How to Convert a Kegerator to Dispense Home Brew from Corny Kegs

Working at Keg & Barrel Homebrew Supply, I have many people inquire about the next step in home brew bottling…Kegging.  Fed up with the constant sanitizing, bottling, capping, and waiting the two-three weeks it takes to “bottle-condition” (aka carbonate), many homebrewers turn to Kegging their beer.

And why wouldn’t we?  You have exactly one container to clean and sanitize instead of scores, one lid to put on, only a few hours, instead of weeks, before you can enjoy a carbonated beer (more on that in another column), and possibly the most bad-ass aspect… home brew on tap in your bar.  (When liquor is the center of attention instead of the TV, it’s no longer a Family Room)

Kegging is great, but a traditional Kegerator comes with the type of coupler to tap a standard, domestic, “D” style keg.  How can you convert your system to accommodate your new “Corny Keg” system?  Well, quite easily, and cheaply, in fact. Here’s what you’ll need

Pliers

Scissors

Flat head screwdriver

2x swivel set (either two 3/16″ inch, or one 3/16″ & one 5/16″)

2x tail piece to Male thread adapters

Yep! If you already own a Corny Keg and the taps that fit on the posts, this is literally all you need to convert your kegging system into a dual purpose server. Mind you, you’ll need the Corny taps( whether your keg is pin-lock or ball-lock) that have a MPT (male pipe threaded) tip, not a barbed tip, so make sure you ask for that at your Homebrew Store.

Your Kegerator “coupler” probably looks similar to this. The air line comes in from the side, and the beer is dispensed from the top. The lines on this one are clamped with screw clamps. Even if yours has crimp clamps, no worries. You won’t have to pry them with pliers.

Simply take your scissors and cut the lines near the coupler. Before cutting your air supply line, make sure your regulator is shut off, and the CO2 tank is closed. If you have screw clamps, remove them and save for later.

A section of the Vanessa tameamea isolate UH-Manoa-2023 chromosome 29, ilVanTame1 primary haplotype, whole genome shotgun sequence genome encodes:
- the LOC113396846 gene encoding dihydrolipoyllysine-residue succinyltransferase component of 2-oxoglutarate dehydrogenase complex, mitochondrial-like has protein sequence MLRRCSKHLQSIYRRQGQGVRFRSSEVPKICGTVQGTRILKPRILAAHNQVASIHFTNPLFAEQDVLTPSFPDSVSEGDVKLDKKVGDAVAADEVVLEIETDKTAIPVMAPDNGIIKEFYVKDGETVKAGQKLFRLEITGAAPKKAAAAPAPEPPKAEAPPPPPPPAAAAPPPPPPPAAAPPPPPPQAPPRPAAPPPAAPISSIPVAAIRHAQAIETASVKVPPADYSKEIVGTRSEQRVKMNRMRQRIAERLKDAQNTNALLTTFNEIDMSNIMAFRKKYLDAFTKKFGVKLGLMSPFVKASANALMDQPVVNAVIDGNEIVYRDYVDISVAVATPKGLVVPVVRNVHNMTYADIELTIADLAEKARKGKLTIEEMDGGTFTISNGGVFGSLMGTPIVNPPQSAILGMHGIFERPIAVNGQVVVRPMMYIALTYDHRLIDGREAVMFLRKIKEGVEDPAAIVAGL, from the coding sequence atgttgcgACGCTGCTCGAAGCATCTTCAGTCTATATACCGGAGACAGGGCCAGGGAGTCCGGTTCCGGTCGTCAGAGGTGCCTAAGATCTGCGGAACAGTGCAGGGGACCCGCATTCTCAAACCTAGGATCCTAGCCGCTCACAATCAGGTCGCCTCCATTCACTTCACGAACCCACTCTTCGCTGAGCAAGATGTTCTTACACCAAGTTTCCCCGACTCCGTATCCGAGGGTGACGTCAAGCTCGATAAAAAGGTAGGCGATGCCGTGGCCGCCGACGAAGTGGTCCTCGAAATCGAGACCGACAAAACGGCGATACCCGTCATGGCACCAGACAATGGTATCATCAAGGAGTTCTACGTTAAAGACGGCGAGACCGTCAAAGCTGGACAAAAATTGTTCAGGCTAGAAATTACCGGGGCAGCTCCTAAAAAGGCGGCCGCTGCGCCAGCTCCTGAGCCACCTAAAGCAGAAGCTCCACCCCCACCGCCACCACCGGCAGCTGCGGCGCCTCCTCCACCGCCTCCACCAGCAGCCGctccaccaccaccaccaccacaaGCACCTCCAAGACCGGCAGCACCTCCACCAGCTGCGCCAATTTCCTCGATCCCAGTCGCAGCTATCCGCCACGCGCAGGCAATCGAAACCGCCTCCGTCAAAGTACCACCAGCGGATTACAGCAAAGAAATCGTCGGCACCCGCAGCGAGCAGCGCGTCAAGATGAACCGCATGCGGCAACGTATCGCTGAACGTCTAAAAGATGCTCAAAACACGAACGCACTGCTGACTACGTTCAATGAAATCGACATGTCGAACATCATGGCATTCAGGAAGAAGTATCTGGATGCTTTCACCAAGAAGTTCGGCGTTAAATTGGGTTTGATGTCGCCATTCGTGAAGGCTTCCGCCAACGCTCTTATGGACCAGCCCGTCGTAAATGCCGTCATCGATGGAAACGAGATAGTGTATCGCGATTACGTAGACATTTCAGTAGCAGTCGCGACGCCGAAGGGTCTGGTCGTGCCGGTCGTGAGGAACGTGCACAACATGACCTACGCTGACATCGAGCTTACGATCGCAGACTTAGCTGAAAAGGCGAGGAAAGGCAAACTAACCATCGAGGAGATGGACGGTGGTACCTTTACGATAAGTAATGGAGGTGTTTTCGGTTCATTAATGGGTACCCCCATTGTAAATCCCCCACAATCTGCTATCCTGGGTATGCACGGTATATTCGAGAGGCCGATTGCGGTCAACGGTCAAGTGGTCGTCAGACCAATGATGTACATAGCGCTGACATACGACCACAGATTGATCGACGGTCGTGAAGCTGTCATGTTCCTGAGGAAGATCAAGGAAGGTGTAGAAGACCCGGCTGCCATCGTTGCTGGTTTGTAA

Now, unscrew the two nuts holding the old tail pieces to the coupler. Under the beer supply at the top, you’ll find a rubber gasket, and under the air supply, you’ll find a check valve. Keep both of those, as well as the nuts. The tubing and the old tail pieces you can either throw out, or slice off the tubing and save for spare parts. You won’t need them anymore for this tutorial.

You’ll now have two open tubes going to your CO2 tank, and your tower and faucet. Insert the swivel set through it’s corresponding nut and into the tubing. Remember to slide the screw clamp over the tubing first so that you can tighten it onto the barb once inserted into the tubing.

Make sure you leave a little space between the tubing and the nut on the swivel set. This is what allows you to be able to tighten the nut without twisting the hose. It’s called “swivel” for a reason.

With those secured in place, simply screw them tight to the taps on your Corny keg and you’re ready to dispense your favorite beverage.

Replace the check valve and gasket on the coupler, and attach the new MPT tailpieces to the coupler. You’re now ready to switch back to the old, traditional coupler when you run out of home brew and want to drink a Miller Lite.

Simply unscrew the air and beer lines from the Corny taps and attach them to the “D” coupler. Tap your favorite brew!

UPDATE!!!  Here's another way to do it, if your homebrew store carries the parts.  You can get tailpieces that fit onto "D" sanke couplers that are Cornelius/homebrew keg posts.

UPDATE!!! Here’s another way to do it, if your home brew store carries the parts. You can get tailpieces that fit onto “D” Sanke couplers that are Cornelius/home brew keg posts.

once screwed on, you'd be able to simply leave your corny disconnects permanently attached to the beer and CO2 lines, and either connect them to a corny keg system, or right onto a regular keg coupler.